By far the most important thing to get right is the basic principle of a healthy, balanced diet, and bearing in mind a few key principles of how to do so.
One of those key principles is avoiding too much sugar. Although many love the taste, too much can be bad for you.
But the good news is that when it comes to sugar, seemingly small changes to our habits can make a big difference.
Ditch the added sugar
Too much ‘free’ sugar has been identified as one of the factors leading to people putting on weight. Free sugar is added sugars like refined sugar, syrup, and honey as well as the sugars found in fruit juices.
Of course, there are also sugars found naturally in food and drink like lactose in milk and the sugars in whole fruits, but these aren’t considered to be a problem. It’s the sugar we add to foods that we need to reduce.
In 2014, there were more than 1.9 billion overweight adults in the world, and 600 million of them were classed as obese, according to the World Health Organisation.
As well as obesity, high levels of free sugar consumption have been associated with increased risk of diabetes, heart disease and cancer. It is also a cause of tooth decay.
To help avoid these problems, try not to add sugar to your food wherever possible.
Switch the sweetness
There are plenty of ways of promoting sweetness without sugar.
Artificial sweeteners such as saccharin or aspartame, for example, don’t contain any calories. There is also a growing trend toward natural sweetening options, such as stevia extract or monk fruit.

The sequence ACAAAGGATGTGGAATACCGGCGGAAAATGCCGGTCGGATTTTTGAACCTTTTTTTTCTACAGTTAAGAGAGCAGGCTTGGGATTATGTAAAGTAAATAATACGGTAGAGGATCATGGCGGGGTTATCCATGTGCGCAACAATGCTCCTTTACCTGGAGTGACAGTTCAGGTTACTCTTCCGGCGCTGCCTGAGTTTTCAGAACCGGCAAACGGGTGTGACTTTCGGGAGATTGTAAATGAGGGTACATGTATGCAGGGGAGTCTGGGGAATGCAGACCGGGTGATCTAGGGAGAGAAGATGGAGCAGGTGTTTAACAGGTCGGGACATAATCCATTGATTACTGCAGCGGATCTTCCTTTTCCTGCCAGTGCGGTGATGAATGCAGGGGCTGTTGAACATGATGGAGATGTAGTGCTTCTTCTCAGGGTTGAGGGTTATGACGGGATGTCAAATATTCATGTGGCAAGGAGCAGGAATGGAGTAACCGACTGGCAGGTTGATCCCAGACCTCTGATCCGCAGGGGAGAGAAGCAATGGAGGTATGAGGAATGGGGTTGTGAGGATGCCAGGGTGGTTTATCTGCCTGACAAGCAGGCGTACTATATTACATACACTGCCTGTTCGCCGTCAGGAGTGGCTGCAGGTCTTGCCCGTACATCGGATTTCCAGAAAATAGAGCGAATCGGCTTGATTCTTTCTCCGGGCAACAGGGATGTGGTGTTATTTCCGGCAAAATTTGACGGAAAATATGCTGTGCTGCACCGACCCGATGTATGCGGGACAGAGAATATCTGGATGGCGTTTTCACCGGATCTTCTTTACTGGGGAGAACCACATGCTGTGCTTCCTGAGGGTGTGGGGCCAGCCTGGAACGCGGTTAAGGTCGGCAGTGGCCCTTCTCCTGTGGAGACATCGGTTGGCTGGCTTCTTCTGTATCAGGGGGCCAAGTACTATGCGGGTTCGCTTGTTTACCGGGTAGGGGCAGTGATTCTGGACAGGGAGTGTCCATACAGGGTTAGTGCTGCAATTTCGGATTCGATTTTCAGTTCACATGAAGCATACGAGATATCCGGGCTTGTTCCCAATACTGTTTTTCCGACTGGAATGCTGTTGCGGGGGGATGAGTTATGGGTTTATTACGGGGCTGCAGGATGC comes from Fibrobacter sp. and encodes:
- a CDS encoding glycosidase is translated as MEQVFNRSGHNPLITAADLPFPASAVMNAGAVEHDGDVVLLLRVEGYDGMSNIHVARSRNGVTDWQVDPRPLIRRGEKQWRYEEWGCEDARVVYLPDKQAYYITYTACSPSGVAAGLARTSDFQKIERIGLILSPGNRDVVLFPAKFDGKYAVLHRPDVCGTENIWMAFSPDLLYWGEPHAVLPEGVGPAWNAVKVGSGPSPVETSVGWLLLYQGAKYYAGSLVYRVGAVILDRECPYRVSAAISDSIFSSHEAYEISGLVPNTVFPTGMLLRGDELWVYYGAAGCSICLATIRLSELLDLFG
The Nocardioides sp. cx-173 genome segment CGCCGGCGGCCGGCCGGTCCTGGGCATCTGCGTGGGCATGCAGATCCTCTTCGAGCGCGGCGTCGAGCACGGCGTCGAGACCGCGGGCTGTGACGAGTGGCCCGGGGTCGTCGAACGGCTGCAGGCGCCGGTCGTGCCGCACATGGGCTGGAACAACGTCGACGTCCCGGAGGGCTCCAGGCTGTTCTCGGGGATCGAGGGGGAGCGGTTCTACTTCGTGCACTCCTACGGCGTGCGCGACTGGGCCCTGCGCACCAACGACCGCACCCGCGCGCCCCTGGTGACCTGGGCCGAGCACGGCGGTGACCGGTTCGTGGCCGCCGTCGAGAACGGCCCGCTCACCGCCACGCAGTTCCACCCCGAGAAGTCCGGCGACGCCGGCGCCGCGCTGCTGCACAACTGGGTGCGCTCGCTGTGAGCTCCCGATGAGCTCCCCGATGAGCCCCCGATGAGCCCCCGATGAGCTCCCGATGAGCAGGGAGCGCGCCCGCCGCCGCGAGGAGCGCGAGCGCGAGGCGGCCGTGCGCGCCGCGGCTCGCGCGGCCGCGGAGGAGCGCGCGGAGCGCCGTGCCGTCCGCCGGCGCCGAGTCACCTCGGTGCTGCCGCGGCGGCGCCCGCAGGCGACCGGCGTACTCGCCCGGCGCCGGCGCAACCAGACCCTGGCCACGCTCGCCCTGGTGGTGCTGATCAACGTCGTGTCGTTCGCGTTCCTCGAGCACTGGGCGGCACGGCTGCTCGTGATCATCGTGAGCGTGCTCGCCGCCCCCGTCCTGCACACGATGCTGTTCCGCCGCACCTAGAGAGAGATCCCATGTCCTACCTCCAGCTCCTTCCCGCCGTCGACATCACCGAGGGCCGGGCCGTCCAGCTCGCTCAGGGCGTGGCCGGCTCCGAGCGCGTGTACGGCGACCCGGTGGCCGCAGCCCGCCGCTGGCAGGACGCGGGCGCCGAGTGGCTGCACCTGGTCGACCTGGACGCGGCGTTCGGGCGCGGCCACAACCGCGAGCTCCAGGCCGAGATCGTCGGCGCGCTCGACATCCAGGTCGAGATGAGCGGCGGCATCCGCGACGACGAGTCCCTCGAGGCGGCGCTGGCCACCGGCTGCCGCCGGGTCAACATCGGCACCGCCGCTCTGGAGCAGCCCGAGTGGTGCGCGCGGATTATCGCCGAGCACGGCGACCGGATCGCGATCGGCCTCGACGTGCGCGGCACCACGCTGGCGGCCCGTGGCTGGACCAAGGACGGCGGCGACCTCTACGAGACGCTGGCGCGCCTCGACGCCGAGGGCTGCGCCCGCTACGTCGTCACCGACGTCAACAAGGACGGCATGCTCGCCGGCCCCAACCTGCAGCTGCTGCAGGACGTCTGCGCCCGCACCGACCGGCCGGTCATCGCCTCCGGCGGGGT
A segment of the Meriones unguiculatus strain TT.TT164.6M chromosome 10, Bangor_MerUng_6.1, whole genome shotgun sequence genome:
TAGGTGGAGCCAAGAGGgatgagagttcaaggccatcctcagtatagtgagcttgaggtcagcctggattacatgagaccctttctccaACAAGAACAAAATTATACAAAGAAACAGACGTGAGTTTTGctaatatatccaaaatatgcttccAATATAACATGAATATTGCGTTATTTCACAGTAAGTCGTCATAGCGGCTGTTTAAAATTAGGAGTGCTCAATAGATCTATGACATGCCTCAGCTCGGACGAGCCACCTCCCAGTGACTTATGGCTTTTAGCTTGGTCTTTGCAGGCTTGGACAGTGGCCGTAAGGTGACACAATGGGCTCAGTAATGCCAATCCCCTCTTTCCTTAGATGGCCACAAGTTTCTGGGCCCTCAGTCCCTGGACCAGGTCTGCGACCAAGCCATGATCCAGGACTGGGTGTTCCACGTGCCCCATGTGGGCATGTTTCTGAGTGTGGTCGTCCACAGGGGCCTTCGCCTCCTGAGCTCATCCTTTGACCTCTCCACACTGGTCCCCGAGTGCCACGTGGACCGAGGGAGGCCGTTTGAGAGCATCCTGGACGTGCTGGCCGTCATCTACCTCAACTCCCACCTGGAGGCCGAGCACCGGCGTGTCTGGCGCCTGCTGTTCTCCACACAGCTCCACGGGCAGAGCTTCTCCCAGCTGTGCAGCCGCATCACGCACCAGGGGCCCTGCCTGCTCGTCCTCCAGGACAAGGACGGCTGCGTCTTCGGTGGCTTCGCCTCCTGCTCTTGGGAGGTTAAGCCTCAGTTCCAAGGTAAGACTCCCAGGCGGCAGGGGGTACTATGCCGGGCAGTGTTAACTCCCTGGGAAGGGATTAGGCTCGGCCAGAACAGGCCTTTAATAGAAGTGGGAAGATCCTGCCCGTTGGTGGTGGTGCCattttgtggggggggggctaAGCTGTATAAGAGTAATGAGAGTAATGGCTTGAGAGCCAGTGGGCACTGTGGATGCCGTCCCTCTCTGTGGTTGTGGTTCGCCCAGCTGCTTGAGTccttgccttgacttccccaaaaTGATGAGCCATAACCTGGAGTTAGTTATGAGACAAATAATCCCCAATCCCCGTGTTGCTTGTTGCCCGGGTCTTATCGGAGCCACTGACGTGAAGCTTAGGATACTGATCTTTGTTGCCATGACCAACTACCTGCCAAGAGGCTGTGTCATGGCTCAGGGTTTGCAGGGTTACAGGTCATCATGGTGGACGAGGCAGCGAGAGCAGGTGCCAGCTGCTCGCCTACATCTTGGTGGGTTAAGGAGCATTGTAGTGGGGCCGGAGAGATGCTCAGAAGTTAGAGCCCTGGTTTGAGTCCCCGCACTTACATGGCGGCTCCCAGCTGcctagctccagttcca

Adding fresh, ripe berries helps as ripe fruit notes enhance sweetness perception.
Some common flavours are associated with sweetness – such as cocoa, cinnamon or vanilla powder, and these can be used to dust coffee or a pudding.
Texture is another way of taking the focus away from the sweetness of a dessert – adding chopped nuts or toasted coconut, for example.
If you can’t face your morning coffee without heaping on the sugar, try steaming the milk to enhance its natural sweetness and use cold brew coffee which tends to be less bitter.
Of course, the simplest approach is to cut back on portion size. Done gradually this can be less noticeable than you think.
Reading the label is also key, as even ‘savoury’ products such as pasta sauces and tomato ketchup can have much more added sugar than you may realise.
A healthier future
Good Health & Wellbeing is the third of the UN's Sustainable Development Goals,, and Nestlé is fully committed to creating a healthier future.
By following these simple suggestions, we can all cut back on the amount of added sugar we consume every day. And the less sugar we routinely use, the less we expect whenever we eat or drink.
If you are a Chef, you can find tips for professionals at NutriPro.